@inproceedings{AzzBelRig24-ILP-IC, author = {Azzolini, Damiano and Bellodi, Elena and Riguzzi, Fabrizio}, editor = {Muggleton, Stephen H. and Tamaddoni-Nezhad, Alireza}, title = {Learning the Parameters of Probabilistic Answer Set Programs}, booktitle = {Inductive Logic Programming - ILP 2022}, year = {2024}, publisher = {Springer Nature Switzerland}, address = {Cham}, pages = {1--14}, isbn = {978-3-031-55630-2}, series = {Lecture Notes in Computer Science}, volume = {14363}, doi = {10.1007/978-3-031-55630-2_1}, url = {https://link.springer.com/chapter/10.1007/978-3-031-55630-2_1} }

@inproceedings{GenBizAzz23-ILP-IC, author = {Gentili, Elisabetta and Bizzarri, Alice and Azzolini, Damiano and Zese, Riccardo and Riguzzi, Fabrizio}, editor = {Bellodi, Elena and Lisi, Francesca Alessandra and Zese, Riccardo}, title = {Regularization in Probabilistic Inductive Logic Programming}, booktitle = {Inductive Logic Programming - ILP 2023}, year = {2023}, publisher = {Springer Nature Switzerland}, address = {Cham}, pages = {16--29}, isbn = {978-3-031-49299-0}, doi = {10.1007/978-3-031-49299-0_2}, series = {Lecture Notes in Computer Science}, volume = {14363}, url = {https://link.springer.com/chapter/10.1007/978-3-031-49299-0_2} }

@inproceedings{AzzBelRig2023-summary-statements-IC, author = {Azzolini, Damiano and Bellodi, Elena and Riguzzi, Fabrizio}, title = {Summary of Statistical Statements in Probabilistic Logic Programming}, year = {2023}, journal = {Electronic Proceedings in Theoretical Computer Science, EPTCS}, volume = {385}, pages = {384 -- 385}, doi = {10.4204/EPTCS.385.41}, url = {https://cgi.cse.unsw.edu.au/~eptcs/content.cgi?ICLP2023#EPTCS385.41} }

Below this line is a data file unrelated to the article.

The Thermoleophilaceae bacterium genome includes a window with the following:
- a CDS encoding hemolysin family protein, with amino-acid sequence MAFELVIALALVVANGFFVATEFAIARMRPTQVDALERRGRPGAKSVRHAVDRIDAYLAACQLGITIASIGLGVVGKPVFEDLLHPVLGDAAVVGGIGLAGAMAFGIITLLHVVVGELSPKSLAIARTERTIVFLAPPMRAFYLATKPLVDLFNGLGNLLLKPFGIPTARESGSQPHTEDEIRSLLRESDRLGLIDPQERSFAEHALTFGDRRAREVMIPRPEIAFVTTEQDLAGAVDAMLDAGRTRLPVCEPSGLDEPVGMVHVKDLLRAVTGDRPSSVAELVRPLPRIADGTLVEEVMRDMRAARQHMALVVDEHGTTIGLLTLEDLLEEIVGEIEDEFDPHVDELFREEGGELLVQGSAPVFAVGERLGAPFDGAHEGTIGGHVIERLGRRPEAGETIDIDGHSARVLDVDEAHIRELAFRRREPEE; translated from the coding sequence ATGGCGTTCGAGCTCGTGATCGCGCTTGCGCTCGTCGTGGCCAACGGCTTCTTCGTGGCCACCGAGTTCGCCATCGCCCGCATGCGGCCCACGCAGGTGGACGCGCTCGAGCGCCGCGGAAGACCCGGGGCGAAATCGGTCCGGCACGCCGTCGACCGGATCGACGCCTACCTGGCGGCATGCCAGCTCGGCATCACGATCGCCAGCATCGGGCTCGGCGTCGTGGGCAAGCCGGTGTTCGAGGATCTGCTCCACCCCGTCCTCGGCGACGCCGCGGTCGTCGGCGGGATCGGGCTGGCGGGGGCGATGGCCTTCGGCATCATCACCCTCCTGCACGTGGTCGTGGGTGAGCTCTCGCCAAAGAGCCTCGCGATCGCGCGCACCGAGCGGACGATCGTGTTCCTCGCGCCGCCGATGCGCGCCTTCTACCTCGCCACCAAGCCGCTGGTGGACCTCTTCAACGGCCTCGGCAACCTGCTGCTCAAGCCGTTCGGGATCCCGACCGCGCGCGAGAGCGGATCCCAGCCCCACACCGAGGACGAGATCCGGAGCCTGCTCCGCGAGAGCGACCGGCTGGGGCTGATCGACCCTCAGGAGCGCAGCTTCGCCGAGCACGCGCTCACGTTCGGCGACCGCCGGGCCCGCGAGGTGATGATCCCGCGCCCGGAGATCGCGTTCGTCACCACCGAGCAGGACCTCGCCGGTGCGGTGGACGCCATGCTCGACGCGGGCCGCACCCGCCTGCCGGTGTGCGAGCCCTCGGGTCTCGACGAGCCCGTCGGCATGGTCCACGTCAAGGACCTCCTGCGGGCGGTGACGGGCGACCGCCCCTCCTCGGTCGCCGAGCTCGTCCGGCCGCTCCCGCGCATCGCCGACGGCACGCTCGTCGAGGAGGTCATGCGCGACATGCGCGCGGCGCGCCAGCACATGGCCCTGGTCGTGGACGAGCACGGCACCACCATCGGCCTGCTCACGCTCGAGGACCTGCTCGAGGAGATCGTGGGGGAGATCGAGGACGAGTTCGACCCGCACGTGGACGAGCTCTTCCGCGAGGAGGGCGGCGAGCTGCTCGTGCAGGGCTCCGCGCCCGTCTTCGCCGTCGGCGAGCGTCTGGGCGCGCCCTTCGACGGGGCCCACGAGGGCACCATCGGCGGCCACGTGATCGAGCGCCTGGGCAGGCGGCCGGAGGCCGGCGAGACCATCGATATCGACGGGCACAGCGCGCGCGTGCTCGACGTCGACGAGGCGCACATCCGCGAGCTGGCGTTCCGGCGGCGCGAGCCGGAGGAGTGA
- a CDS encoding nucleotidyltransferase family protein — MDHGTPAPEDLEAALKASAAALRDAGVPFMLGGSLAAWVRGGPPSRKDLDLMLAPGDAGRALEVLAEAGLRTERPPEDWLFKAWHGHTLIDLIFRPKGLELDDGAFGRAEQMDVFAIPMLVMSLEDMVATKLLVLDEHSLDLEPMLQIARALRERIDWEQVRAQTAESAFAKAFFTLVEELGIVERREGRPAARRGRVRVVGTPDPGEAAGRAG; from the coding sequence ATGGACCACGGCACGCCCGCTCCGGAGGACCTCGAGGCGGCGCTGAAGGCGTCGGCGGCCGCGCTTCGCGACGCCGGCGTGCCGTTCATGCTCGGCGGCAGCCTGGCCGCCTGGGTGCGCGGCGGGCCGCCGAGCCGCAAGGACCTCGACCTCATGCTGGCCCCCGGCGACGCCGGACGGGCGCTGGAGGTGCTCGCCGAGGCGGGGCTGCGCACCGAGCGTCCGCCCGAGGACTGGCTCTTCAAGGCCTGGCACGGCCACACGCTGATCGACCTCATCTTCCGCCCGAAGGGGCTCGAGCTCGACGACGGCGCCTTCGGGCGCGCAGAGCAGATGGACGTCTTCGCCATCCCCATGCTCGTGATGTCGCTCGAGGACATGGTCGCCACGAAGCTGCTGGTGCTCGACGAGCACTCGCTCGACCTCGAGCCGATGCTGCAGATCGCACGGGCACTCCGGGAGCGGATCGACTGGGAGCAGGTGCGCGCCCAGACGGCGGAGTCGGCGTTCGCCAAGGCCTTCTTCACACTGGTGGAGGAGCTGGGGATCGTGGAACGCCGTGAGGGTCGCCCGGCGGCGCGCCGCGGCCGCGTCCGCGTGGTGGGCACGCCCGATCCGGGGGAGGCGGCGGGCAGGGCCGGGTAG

@inproceedings{AzzBelRig2023-towardsdt-IC, author = {Azzolini, Damiano and Bellodi, Elena and Riguzzi, Fabrizio}, title = {Towards a Representation of Decision Theory Problems with Probabilistic Answer Set Programs}, year = {2023}, journal = {Electronic Proceedings in Theoretical Computer Science, EPTCS}, volume = {385}, pages = {190 -- 191}, doi = {10.4204/EPTCS.385.19}, url = {https://cgi.cse.unsw.edu.au/~eptcs/content.cgi?ICLP2023#EPTCS385.19} }

@inproceedings{AzzRig2023-AIXIA-IC, title = {Inference in Probabilistic Answer Set Programming under the Credal Semantics}, author = {Damiano Azzolini and Fabrizio Riguzzi}, booktitle = {AIxIA 2023 - Advances in Artificial Intelligence}, year = {2023}, editor = {Roberto Basili and Domenico Lembo and Carla Limongelli and Andrea Orlandini}, publisher = {Springer}, volume = {14318}, address = {Heidelberg, Germany}, series = {Lecture Notes in Artificial Intelligence}, venue = {Roma, Italy}, eventdate = {November 6--9, 2023}, doi = {10.1007/978-3-031-47546-7_25}, url = {https://link.springer.com/chapter/10.1007/978-3-031-47546-7_25}, pages = {367-380} }